9.) Not volunteering for every opportunity for their classrooms.

I make a concerted effort to spend SOME time volunteering in each of my children’s classrooms. (And I enjoy it!) But I’ve seen moms get roped into helping out with every single activity day that exists. Teacher’s are sneaky like that. I know…for I used to do the same thing when I was a teacher.

8.) Throwing away their artwork and schoolwork.

I know how hard they work on all those masterpieces. But the amount of papers and projects that come through these doors during any given week is mind boggling. So (of course) the most meaningful pieces get filed away into memory boxes. Fun artwork gets displayed their bedroom door. Old pieces come down as new pieces go up.

Then after the kids are asleep I quietly sneak downstairs and rid my counter tops of 48,392 school papers by joyfully solemnly tossing them in the trash. If they happen to find them there the next day I’ll say, “Now how did THAT get in there?” and take it out…that is, until they’re out the door and on the bus.

7.) Admitting that I need a break.

Ok, so I still do feel guilty about this one. Admitting that I need a break can feel like admitting weakness. But I’ve learned that not admitting that I need a break can lead to a nervous breakdown. And I’ve also learned that if I feel like I need a break from my family….chances are my family needs a break from me too.

6.) Some weekends we stay in our pajamas till noon.

Lazy? Yes. Fun and rejuvenating too? Yes. So what if your neighbor comes to the door at 10:30 in the morning and you’re still sporting bed head and pajama pants? (*true story) What I learned from that experience was that she wished she was at home doing the same thing. She told me so! We get so few lazy weekends where we don’t have to run around…why not embrace them?

5.) Letting my daughter play princess.

So “they” tell me I’m not supposed to encourage the princess mentality in my daughter. To “them” I say, “I had to wait patiently through 2 boys to get my girl! And haven’t you seen how cute she looks playing dress up???”

Apparently Cinderella is teaching my daughter that being pretty is the only thing that matters in life. But I bet Cinderella didn’t have 2 big brothers at home to teach her how to wrestle and rough house.

My little girl is quite capable of putting a dude in his place…I’ve witnessed it.

This is also another blog post for another day.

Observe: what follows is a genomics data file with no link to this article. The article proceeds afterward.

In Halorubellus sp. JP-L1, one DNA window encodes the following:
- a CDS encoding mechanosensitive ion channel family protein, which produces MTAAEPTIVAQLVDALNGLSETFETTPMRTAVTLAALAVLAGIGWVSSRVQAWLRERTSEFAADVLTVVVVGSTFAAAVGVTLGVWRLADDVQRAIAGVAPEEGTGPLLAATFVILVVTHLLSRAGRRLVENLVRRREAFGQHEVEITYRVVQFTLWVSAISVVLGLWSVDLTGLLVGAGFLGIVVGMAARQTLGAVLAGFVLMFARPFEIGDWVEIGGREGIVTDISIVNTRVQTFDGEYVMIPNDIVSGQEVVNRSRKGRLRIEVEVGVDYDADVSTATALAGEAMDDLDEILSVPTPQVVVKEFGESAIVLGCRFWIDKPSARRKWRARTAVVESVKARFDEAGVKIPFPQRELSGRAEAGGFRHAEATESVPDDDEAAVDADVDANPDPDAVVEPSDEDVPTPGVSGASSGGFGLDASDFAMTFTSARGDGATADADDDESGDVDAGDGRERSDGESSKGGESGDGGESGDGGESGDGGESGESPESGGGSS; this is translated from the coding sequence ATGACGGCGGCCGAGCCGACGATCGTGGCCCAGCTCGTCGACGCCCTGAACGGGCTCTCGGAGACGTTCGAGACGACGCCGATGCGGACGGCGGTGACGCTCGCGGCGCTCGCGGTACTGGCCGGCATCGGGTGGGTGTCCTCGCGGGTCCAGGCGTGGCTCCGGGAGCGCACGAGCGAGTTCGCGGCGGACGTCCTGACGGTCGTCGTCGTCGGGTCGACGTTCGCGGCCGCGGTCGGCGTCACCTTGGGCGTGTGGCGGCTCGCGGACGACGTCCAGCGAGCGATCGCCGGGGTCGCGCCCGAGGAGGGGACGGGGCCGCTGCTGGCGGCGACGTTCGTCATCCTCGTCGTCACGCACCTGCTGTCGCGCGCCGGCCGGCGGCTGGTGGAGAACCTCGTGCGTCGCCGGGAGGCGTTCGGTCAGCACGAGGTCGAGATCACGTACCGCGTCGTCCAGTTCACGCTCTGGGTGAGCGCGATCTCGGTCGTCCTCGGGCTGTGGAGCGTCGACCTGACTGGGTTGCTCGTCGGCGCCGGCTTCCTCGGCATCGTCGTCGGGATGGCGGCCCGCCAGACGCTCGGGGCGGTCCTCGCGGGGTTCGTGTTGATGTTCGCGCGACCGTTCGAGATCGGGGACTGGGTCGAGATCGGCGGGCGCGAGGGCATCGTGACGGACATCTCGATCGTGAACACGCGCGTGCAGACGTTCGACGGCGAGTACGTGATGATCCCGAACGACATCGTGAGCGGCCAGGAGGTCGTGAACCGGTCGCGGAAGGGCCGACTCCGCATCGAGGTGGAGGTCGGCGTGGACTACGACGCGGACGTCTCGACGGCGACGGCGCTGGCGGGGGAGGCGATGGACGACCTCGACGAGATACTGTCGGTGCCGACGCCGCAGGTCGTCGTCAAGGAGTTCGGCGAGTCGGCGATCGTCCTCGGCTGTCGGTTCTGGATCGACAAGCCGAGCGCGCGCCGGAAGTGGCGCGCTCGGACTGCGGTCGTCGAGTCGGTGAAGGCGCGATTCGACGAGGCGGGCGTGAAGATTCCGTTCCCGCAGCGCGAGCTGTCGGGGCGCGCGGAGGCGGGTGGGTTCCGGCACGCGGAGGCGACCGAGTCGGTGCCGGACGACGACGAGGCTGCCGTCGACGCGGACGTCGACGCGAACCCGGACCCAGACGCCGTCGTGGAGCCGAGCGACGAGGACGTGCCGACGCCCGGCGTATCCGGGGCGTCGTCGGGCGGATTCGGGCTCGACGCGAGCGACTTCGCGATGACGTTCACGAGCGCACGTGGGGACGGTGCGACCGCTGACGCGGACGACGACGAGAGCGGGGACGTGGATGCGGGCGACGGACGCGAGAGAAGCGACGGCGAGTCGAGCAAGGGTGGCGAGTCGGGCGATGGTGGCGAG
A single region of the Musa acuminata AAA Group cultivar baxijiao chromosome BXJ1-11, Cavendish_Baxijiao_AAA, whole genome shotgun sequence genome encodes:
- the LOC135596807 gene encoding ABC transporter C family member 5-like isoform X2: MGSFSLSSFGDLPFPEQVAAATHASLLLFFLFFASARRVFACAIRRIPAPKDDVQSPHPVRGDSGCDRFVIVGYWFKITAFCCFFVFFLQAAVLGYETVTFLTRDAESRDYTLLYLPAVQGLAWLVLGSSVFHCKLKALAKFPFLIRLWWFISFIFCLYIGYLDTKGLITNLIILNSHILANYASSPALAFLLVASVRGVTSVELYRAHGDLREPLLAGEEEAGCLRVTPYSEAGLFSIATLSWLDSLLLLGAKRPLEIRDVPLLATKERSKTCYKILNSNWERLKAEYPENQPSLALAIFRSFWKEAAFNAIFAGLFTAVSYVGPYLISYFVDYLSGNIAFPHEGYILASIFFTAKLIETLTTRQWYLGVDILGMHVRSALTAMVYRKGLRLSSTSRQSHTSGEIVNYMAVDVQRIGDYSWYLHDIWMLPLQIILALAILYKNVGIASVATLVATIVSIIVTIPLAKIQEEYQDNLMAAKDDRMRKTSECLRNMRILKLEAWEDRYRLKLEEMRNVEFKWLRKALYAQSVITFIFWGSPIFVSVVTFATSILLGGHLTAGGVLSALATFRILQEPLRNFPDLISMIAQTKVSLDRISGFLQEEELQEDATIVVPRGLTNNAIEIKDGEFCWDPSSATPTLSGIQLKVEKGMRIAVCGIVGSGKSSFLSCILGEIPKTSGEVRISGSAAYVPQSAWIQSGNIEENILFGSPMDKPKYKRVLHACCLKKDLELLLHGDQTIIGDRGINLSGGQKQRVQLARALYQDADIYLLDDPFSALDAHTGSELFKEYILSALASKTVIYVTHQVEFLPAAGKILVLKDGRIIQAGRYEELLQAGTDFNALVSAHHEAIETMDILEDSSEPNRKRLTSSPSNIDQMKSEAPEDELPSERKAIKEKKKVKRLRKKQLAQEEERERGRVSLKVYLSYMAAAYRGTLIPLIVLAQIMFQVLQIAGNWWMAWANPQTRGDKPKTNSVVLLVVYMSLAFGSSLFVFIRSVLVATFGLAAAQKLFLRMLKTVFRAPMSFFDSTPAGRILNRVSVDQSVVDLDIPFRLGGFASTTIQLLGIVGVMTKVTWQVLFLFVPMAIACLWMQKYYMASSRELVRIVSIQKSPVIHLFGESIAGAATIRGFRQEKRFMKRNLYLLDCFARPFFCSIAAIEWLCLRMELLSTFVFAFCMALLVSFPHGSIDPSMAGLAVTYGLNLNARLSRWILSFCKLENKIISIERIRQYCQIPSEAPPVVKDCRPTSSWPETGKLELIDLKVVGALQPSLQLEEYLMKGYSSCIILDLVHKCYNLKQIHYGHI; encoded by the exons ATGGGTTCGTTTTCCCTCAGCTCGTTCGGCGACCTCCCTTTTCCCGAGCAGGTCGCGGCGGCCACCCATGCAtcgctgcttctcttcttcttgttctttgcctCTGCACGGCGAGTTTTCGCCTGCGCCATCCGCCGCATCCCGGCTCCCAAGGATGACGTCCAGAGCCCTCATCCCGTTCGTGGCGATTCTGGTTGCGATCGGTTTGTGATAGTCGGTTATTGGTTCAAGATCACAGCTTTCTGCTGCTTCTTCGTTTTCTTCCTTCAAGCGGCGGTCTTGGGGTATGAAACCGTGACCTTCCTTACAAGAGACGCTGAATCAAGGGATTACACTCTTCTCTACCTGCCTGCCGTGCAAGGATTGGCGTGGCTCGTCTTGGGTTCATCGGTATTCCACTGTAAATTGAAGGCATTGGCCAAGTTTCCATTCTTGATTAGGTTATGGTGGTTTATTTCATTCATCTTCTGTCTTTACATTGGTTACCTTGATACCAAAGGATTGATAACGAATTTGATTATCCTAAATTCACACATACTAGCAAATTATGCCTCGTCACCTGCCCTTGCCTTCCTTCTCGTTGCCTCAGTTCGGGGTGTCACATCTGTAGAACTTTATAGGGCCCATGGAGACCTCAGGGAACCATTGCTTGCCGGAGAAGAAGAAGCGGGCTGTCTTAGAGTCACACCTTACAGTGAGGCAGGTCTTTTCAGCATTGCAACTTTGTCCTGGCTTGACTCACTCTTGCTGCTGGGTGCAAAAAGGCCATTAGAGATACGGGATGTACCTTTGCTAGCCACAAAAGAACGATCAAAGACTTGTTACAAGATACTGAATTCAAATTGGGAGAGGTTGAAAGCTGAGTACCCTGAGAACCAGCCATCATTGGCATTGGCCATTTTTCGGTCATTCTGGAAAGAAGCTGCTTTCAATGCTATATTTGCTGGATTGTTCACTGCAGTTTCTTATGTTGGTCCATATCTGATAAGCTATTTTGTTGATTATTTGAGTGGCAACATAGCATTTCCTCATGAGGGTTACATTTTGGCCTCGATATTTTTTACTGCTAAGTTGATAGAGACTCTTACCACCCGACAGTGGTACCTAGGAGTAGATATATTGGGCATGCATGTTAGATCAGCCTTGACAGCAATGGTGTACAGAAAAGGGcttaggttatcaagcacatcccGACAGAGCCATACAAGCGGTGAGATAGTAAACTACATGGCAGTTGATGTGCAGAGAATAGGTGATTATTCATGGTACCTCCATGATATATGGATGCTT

4.) Letting my husband do the cooking on the weekends.

Hey! If he offers… (Wouldn’t you?)

3.) Not having a dog!

My husband has this magical childhood Christmas memory of opening a big box under the tree…and what was inside? An adorable St. Bernard puppy, of course!

I love that, I really do. And I know he can’t wait to have a moment like that with our own kids. But let’s be real here. We all know who ends up doing the work whenever a family gets a dog.

We’ll either have to wait until the kids are old enough to do the job, or the husband travels less for work so he can do it all. I just finished potty training 3 kids…I’m not in any hurry to start again with a peeing and pooping pooch.

2.) Using TV as a babysitter now and then.

I won’t feel guilty about this because EVERY parent does it. Don’t try and deny it…you know you do. And it’s not like I set them down in front of Jersey Shore…so cut me some slack!

1.) Taking a vacation away from my kids/husband just for fun.

Funny thing…that’s just what I’m getting ready to do this Friday! Well, kind of. I’m going on a girls only vacation to sunny Palm Springs, California.

OK, yes I will have my 3 year old with me. But I’ll also be spending quality time with my Mom, Sister-in-law, Niece, and Cousins! What’s the occasion, you ask? Just for fun! It will involve sleeping late, pools, cabanas, sunscreen, board games, most likely some wine, and LOTS of laughter.

One thing I’m absolutely certain it won’t involve: MOM GUILT! (Bring on the cocktails and cabana boys!)

This post was originally featured on Marie’s blog, Make Your Own Damn Dinner. Photo via

“But I still feel guilty,” I said over the phone to my older sister, who is also a mother of young children.

“I’ll never forget what our pediatrician once told me,” she replied. “She said to never feel bad about doing what you want to do.”

That simple advice resonated with me. What was it in my nature that was making me feel guilty about spending one afternoon a week doing something just for me? What is it in so many of us that pulls at our hearts when our logical side knows perfectly well that we all need time to pursue our own goals, interests, passions?